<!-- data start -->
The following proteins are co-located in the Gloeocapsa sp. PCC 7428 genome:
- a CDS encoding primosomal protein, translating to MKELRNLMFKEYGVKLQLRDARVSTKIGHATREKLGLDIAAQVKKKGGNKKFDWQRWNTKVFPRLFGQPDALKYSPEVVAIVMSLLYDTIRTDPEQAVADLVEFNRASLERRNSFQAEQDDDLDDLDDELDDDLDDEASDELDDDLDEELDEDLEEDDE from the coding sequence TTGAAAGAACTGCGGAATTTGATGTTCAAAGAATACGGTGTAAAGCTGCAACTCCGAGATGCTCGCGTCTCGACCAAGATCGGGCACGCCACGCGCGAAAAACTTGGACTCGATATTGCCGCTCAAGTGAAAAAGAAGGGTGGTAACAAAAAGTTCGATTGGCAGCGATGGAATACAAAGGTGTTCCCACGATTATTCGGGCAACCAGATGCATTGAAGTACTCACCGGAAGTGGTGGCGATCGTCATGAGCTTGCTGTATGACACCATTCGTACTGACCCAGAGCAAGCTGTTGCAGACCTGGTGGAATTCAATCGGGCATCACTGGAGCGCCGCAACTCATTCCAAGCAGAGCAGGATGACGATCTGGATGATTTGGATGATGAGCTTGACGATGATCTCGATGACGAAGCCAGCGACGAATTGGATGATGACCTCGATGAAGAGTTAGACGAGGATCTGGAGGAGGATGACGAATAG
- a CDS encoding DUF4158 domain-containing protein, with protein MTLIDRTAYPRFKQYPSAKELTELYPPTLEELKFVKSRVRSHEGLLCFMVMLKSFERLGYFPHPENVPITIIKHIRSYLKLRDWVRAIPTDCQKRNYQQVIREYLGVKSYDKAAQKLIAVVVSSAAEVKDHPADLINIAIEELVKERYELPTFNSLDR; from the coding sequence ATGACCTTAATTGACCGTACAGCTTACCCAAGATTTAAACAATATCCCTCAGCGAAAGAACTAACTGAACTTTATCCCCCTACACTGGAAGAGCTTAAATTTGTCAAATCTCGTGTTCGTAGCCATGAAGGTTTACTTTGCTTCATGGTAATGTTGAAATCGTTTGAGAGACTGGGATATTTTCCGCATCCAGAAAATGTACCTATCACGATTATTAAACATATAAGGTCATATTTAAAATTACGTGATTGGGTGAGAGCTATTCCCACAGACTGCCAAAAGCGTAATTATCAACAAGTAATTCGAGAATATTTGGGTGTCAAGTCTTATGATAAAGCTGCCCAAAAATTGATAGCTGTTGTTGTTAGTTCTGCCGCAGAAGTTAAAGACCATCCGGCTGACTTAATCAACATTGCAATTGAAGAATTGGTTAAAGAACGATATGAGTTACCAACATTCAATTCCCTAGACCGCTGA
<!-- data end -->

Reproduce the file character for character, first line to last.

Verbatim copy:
The following proteins are co-located in the Gloeocapsa sp. PCC 7428 genome:
- a CDS encoding primosomal protein, translating to MKELRNLMFKEYGVKLQLRDARVSTKIGHATREKLGLDIAAQVKKKGGNKKFDWQRWNTKVFPRLFGQPDALKYSPEVVAIVMSLLYDTIRTDPEQAVADLVEFNRASLERRNSFQAEQDDDLDDLDDELDDDLDDEASDELDDDLDEELDEDLEEDDE from the coding sequence TTGAAAGAACTGCGGAATTTGATGTTCAAAGAATACGGTGTAAAGCTGCAACTCCGAGATGCTCGCGTCTCGACCAAGATCGGGCACGCCACGCGCGAAAAACTTGGACTCGATATTGCCGCTCAAGTGAAAAAGAAGGGTGGTAACAAAAAGTTCGATTGGCAGCGATGGAATACAAAGGTGTTCCCACGATTATTCGGGCAACCAGATGCATTGAAGTACTCACCGGAAGTGGTGGCGATCGTCATGAGCTTGCTGTATGACACCATTCGTACTGACCCAGAGCAAGCTGTTGCAGACCTGGTGGAATTCAATCGGGCATCACTGGAGCGCCGCAACTCATTCCAAGCAGAGCAGGATGACGATCTGGATGATTTGGATGATGAGCTTGACGATGATCTCGATGACGAAGCCAGCGACGAATTGGATGATGACCTCGATGAAGAGTTAGACGAGGATCTGGAGGAGGATGACGAATAG
- a CDS encoding DUF4158 domain-containing protein, with protein MTLIDRTAYPRFKQYPSAKELTELYPPTLEELKFVKSRVRSHEGLLCFMVMLKSFERLGYFPHPENVPITIIKHIRSYLKLRDWVRAIPTDCQKRNYQQVIREYLGVKSYDKAAQKLIAVVVSSAAEVKDHPADLINIAIEELVKERYELPTFNSLDR; from the coding sequence ATGACCTTAATTGACCGTACAGCTTACCCAAGATTTAAACAATATCCCTCAGCGAAAGAACTAACTGAACTTTATCCCCCTACACTGGAAGAGCTTAAATTTGTCAAATCTCGTGTTCGTAGCCATGAAGGTTTACTTTGCTTCATGGTAATGTTGAAATCGTTTGAGAGACTGGGATATTTTCCGCATCCAGAAAATGTACCTATCACGATTATTAAACATATAAGGTCATATTTAAAATTACGTGATTGGGTGAGAGCTATTCCCACAGACTGCCAAAAGCGTAATTATCAACAAGTAATTCGAGAATATTTGGGTGTCAAGTCTTATGATAAAGCTGCCCAAAAATTGATAGCTGTTGTTGTTAGTTCTGCCGCAGAAGTTAAAGACCATCCGGCTGACTTAATCAACATTGCAATTGAAGAATTGGTTAAAGAACGATATGAGTTACCAACATTCAATTCCCTAGACCGCTGA